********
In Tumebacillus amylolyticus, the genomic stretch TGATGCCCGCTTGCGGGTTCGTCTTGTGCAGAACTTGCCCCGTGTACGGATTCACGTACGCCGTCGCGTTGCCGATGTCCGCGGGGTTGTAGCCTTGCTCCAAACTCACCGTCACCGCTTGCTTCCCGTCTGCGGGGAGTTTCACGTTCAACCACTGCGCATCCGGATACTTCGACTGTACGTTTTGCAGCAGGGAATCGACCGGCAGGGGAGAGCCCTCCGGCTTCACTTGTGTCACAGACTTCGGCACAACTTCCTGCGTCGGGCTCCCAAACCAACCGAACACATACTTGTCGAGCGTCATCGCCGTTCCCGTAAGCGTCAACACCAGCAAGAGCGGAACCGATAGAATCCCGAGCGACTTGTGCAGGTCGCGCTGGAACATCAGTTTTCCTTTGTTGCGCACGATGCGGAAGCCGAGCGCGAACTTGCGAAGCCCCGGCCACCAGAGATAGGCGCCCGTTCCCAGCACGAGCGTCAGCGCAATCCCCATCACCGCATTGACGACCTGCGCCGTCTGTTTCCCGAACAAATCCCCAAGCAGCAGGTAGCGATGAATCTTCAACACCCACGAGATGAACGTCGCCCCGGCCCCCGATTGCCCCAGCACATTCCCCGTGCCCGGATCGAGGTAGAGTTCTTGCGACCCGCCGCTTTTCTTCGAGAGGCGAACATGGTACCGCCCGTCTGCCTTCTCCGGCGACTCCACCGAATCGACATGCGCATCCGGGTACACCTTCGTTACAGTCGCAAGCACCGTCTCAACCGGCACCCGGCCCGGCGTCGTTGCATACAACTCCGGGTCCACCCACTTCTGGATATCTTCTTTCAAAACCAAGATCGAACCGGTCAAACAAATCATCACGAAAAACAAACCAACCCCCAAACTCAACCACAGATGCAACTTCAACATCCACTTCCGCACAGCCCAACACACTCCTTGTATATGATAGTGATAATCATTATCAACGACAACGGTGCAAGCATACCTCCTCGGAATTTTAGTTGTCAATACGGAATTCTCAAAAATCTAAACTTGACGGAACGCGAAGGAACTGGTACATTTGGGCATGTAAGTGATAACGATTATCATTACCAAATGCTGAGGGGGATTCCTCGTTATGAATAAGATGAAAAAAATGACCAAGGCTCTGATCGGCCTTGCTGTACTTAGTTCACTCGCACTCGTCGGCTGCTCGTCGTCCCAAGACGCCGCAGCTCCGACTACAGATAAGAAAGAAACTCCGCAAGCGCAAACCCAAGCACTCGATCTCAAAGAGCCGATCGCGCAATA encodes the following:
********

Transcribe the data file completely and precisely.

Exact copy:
In Tumebacillus amylolyticus, the genomic stretch TGATGCCCGCTTGCGGGTTCGTCTTGTGCAGAACTTGCCCCGTGTACGGATTCACGTACGCCGTCGCGTTGCCGATGTCCGCGGGGTTGTAGCCTTGCTCCAAACTCACCGTCACCGCTTGCTTCCCGTCTGCGGGGAGTTTCACGTTCAACCACTGCGCATCCGGATACTTCGACTGTACGTTTTGCAGCAGGGAATCGACCGGCAGGGGAGAGCCCTCCGGCTTCACTTGTGTCACAGACTTCGGCACAACTTCCTGCGTCGGGCTCCCAAACCAACCGAACACATACTTGTCGAGCGTCATCGCCGTTCCCGTAAGCGTCAACACCAGCAAGAGCGGAACCGATAGAATCCCGAGCGACTTGTGCAGGTCGCGCTGGAACATCAGTTTTCCTTTGTTGCGCACGATGCGGAAGCCGAGCGCGAACTTGCGAAGCCCCGGCCACCAGAGATAGGCGCCCGTTCCCAGCACGAGCGTCAGCGCAATCCCCATCACCGCATTGACGACCTGCGCCGTCTGTTTCCCGAACAAATCCCCAAGCAGCAGGTAGCGATGAATCTTCAACACCCACGAGATGAACGTCGCCCCGGCCCCCGATTGCCCCAGCACATTCCCCGTGCCCGGATCGAGGTAGAGTTCTTGCGACCCGCCGCTTTTCTTCGAGAGGCGAACATGGTACCGCCCGTCTGCCTTCTCCGGCGACTCCACCGAATCGACATGCGCATCCGGGTACACCTTCGTTACAGTCGCAAGCACCGTCTCAACCGGCACCCGGCCCGGCGTCGTTGCATACAACTCCGGGTCCACCCACTTCTGGATATCTTCTTTCAAAACCAAGATCGAACCGGTCAAACAAATCATCACGAAAAACAAACCAACCCCCAAACTCAACCACAGATGCAACTTCAACATCCACTTCCGCACAGCCCAACACACTCCTTGTATATGATAGTGATAATCATTATCAACGACAACGGTGCAAGCATACCTCCTCGGAATTTTAGTTGTCAATACGGAATTCTCAAAAATCTAAACTTGACGGAACGCGAAGGAACTGGTACATTTGGGCATGTAAGTGATAACGATTATCATTACCAAATGCTGAGGGGGATTCCTCGTTATGAATAAGATGAAAAAAATGACCAAGGCTCTGATCGGCCTTGCTGTACTTAGTTCACTCGCACTCGTCGGCTGCTCGTCGTCCCAAGACGCCGCAGCTCCGACTACAGATAAGAAAGAAACTCCGCAAGCGCAAACCCAAGCACTCGATCTCAAAGAGCCGATCGCGCAATA encodes the following: